► Everyday heroes in today’s (Everett) Herald — Everett firefighters rescue toddlers from burning apartment — The girls likely had little air left in the room, officials say.
WHAT GOES AROUND…
► From the Chicago Tribune — U.S. trade panel sides with Bombardier, striking down 300 percent tariffs on Canadian-made jets, dealing blow to Boeing — By a 4-0 vote, the International Trade Commission ruled that Boeing, the Chicago-based aircraft maker, had not been injured by multibillion-dollar Canadian subsidies for Bombardier aircraft. As a result, 300 percent tariffs that Trump’s Commerce Department had suggested to counter those subsidies will not take effect.
► In today’s NY Times — China could target U.S. firms if Trump levies tariffs, group warns — Chinese officials have warned that they will retaliate against American companies if President Trump imposes tariffs on China, an American business group said on Tuesday, with airplanes and agricultural products among the likely targets… The group’s leader noted that Boeing would be “another obvious example” of a company that could be in Beijing’s cross-hairs if the Trump administration imposes trade sanctions against China.
STATE OF THE UNION
► From The Stranger — Washington immigration activist targeted by ICE will attend Trump’s State of the Union — Sen. Maria Cantwell has invited Maru Mora-Villalpando and her 20-year-old daughter, Josefina, to attend President Donald Trump’s State of the Union address Tuesday night.
ALSO at The Stand — Building Trades’ Martinez will join Kilmer at State of the Union
► From HuffPost — With State of the Union guests, Democrats send Trump a message — A handful of Democrats, including civil rights hero Rep. John Lewis (D-Ga.), have chosen to boycott it over the president’s recent racist comments deriding Haiti and African nations as “shithole countries.” Many of the Democratic senators and representatives who will be in attendance have also chosen guests who will serve as a rebuke to Trump and draw attention to issues such as immigration, hurricane relief in Puerto Rico, sexual assault and the #MeToo movement, and Trump’s attempt to ban transgender members of the military.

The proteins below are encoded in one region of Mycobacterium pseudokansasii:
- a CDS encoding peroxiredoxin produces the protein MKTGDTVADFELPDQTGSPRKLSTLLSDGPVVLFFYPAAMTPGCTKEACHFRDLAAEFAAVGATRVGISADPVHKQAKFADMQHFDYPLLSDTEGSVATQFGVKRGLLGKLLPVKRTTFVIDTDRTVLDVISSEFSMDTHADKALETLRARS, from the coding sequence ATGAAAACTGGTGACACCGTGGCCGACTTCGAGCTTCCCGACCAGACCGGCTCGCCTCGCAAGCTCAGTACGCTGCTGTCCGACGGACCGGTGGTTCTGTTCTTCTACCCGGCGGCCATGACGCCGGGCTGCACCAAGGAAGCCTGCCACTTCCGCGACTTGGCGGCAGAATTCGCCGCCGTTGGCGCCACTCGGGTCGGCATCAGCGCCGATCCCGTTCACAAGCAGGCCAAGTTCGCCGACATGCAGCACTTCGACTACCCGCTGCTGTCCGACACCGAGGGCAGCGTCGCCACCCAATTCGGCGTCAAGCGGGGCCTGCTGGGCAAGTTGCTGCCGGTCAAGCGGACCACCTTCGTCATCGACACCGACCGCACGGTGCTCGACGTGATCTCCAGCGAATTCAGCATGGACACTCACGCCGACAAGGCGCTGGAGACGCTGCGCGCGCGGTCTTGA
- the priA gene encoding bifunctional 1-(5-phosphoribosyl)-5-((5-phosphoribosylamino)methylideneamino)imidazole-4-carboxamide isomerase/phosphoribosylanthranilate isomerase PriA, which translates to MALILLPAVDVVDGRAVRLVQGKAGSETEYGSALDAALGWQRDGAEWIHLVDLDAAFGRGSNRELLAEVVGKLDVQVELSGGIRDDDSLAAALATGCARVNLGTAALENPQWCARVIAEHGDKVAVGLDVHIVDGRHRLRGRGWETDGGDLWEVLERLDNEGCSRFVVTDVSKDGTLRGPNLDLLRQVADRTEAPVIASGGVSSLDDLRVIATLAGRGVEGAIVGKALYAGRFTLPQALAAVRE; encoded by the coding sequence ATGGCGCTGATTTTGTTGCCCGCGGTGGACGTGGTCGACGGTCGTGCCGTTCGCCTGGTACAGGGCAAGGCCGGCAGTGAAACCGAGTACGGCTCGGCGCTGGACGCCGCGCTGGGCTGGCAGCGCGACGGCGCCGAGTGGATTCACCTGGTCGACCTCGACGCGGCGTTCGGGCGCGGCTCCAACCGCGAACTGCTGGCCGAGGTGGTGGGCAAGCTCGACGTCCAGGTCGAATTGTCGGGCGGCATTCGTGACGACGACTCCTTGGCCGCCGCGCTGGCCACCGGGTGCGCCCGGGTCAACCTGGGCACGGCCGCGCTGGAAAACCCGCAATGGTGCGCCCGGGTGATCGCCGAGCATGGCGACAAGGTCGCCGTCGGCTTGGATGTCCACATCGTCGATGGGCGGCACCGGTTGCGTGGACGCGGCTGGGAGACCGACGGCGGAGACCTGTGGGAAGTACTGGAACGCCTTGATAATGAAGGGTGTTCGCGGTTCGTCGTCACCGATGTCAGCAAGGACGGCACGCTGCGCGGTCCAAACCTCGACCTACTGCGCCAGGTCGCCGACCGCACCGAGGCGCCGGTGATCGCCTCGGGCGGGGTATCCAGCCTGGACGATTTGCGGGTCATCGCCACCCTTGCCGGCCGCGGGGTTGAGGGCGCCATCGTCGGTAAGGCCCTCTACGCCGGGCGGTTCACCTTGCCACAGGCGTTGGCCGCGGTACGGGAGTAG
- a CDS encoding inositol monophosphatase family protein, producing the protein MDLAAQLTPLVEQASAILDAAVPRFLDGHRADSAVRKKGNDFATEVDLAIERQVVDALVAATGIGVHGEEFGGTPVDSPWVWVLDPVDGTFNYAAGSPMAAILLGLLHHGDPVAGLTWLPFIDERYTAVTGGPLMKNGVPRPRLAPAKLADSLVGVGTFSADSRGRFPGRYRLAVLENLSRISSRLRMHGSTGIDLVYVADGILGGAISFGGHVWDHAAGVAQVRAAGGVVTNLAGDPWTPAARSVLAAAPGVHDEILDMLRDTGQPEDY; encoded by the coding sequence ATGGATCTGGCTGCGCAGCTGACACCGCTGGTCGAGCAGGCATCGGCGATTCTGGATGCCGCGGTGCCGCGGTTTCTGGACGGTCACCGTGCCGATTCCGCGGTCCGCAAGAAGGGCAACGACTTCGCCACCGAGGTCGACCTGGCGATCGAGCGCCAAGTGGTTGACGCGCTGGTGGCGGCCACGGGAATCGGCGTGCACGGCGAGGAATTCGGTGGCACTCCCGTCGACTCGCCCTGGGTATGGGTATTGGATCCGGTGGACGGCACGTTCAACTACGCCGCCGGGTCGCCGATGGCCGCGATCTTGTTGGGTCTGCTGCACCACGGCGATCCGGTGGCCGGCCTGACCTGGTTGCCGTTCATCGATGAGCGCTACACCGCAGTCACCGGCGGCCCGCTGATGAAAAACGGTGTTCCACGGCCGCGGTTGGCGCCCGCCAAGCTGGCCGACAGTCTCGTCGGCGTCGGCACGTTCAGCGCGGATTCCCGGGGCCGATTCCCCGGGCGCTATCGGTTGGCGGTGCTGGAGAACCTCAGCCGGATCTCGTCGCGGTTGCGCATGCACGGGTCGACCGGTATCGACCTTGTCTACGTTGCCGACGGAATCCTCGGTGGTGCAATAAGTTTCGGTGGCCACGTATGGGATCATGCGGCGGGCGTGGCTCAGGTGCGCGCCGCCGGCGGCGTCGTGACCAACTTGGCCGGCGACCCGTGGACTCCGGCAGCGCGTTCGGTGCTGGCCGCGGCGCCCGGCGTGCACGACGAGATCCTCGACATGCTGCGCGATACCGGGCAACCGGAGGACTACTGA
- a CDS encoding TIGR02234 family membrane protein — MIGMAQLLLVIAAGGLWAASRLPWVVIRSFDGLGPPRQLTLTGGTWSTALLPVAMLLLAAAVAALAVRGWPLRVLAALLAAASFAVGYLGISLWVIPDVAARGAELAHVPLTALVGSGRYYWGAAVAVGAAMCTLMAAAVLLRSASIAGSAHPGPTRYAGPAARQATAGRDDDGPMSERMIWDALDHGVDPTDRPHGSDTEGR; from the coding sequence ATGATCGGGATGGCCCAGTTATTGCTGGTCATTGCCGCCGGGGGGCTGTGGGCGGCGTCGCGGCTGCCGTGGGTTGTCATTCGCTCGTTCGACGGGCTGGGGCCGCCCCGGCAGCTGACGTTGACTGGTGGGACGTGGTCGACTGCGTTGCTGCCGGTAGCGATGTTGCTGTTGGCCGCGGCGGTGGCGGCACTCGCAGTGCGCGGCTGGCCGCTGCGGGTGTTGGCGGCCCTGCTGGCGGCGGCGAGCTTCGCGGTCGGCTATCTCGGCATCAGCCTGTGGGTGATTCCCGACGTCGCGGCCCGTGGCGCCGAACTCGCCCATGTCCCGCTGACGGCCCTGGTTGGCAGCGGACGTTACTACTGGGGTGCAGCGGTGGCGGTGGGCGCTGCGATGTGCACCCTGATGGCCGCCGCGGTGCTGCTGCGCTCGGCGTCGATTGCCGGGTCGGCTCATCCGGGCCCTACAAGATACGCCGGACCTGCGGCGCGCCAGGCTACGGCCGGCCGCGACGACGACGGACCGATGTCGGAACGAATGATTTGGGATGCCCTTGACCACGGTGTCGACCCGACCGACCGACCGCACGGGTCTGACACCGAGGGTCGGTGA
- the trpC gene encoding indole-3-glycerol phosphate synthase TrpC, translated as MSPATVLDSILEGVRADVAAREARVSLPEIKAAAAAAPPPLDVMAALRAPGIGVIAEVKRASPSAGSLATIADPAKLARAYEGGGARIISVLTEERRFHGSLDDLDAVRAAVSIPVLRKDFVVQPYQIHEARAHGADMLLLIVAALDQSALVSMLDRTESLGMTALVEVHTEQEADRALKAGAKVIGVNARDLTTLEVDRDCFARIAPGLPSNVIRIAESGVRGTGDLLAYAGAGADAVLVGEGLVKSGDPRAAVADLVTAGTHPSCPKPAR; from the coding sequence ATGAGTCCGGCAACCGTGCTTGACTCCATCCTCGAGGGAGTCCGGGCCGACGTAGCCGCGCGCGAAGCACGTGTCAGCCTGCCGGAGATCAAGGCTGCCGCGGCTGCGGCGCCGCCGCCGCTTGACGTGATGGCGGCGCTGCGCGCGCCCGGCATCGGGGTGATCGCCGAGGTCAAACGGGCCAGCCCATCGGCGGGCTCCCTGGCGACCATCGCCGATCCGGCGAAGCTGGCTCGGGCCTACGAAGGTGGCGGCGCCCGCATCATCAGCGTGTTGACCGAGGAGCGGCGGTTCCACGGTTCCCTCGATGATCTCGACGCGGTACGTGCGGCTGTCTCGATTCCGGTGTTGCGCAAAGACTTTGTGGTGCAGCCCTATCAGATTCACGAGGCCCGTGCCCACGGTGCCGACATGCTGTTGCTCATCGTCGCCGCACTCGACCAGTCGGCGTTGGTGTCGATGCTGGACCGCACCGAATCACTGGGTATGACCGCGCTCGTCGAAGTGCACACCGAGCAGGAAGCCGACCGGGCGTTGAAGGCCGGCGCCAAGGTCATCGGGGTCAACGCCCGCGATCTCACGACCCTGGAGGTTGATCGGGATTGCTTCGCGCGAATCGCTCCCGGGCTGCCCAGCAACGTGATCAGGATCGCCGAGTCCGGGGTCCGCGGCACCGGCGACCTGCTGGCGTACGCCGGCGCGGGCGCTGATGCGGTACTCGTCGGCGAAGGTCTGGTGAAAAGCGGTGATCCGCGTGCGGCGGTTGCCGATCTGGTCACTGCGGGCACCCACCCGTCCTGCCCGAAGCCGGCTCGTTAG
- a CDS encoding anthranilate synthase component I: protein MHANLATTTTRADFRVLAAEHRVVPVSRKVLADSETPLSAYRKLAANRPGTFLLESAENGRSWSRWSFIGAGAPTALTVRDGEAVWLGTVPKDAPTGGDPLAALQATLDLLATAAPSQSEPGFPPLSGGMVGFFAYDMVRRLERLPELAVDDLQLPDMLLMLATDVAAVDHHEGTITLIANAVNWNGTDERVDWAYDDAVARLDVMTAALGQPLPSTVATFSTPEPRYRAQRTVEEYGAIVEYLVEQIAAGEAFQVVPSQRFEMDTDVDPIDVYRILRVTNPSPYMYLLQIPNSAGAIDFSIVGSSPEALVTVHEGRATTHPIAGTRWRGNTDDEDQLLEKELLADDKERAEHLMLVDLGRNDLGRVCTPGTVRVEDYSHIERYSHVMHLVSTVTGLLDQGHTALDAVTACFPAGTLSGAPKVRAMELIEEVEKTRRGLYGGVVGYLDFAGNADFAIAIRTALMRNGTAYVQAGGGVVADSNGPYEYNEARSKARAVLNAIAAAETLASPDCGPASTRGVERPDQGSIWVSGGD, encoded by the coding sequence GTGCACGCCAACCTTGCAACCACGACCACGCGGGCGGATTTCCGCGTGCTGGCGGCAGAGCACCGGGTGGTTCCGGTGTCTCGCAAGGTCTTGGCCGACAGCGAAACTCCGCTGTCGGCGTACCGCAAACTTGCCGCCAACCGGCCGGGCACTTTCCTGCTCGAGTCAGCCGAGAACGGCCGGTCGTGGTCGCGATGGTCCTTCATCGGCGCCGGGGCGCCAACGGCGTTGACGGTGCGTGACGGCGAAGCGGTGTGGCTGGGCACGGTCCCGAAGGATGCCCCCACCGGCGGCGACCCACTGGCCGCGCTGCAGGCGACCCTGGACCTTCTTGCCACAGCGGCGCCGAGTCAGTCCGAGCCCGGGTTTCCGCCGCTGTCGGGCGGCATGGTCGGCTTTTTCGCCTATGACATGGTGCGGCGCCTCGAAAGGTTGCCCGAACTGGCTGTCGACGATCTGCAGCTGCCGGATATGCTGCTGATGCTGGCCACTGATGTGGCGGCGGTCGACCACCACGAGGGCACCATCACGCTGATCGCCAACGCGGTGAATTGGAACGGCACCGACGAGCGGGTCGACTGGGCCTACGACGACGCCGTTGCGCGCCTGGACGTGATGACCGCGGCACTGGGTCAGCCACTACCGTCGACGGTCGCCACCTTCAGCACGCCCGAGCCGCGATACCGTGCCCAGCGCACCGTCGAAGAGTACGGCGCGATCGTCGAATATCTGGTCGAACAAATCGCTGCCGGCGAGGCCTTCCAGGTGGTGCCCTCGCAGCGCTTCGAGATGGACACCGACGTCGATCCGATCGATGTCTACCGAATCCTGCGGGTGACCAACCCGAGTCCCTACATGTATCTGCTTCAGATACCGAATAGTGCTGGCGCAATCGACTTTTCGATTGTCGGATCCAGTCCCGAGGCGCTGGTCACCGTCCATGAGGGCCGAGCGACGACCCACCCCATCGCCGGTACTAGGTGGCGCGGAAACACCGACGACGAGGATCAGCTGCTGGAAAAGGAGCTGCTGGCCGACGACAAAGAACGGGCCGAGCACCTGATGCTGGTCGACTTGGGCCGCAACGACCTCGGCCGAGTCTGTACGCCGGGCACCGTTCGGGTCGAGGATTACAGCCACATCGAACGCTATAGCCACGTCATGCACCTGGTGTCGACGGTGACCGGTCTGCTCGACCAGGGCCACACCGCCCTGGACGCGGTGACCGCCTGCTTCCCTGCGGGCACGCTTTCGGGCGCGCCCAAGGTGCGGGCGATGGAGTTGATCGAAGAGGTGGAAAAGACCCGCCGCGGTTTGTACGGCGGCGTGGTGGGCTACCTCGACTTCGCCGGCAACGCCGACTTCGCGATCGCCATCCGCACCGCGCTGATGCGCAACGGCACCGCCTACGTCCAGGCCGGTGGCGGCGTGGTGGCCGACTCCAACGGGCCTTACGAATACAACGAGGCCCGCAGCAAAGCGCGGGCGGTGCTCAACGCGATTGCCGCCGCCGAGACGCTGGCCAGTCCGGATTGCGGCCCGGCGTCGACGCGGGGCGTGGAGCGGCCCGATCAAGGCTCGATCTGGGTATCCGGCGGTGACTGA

► In today’s Washington Post (not The Onion) — Names of campaign donors to be flashed during live stream of Trump’s State of the Union speech — President Trump is seeking to parlay his first State of the Union address on Tuesday into cash for his reelection campaign by offering supporters a chance to see their name flashed on the screen during a broadcast of the speech.
► From Rolling Stone — The official State of the Union drinking game rules! (by Matt Taibbi) — Drink if Trump… 7) Pulls a Kobe special and overcompliments his wife in embarrassingly public fashion in the wake of the Stormy Daniels story.
► From the USA Today — Supreme Court may deal major blow to labor unions — The nation’s powerful public employee unions stand to lose membership, money and political muscle at the hands of the Supreme Court this year. The only question appears to be how much.
ALSO at The Stand — Court tees up right-wing assault on unions
► From TPM — GOP leaders bear-hug Trump’s immigration plan as negotiations sputter — Their first meeting since President Trump unveiled his immigration proposal, which includes billions of dollars to build more walls on the U.S.-Mexico border and deep cuts to several forms of legal immigration, yielded no tangible progress.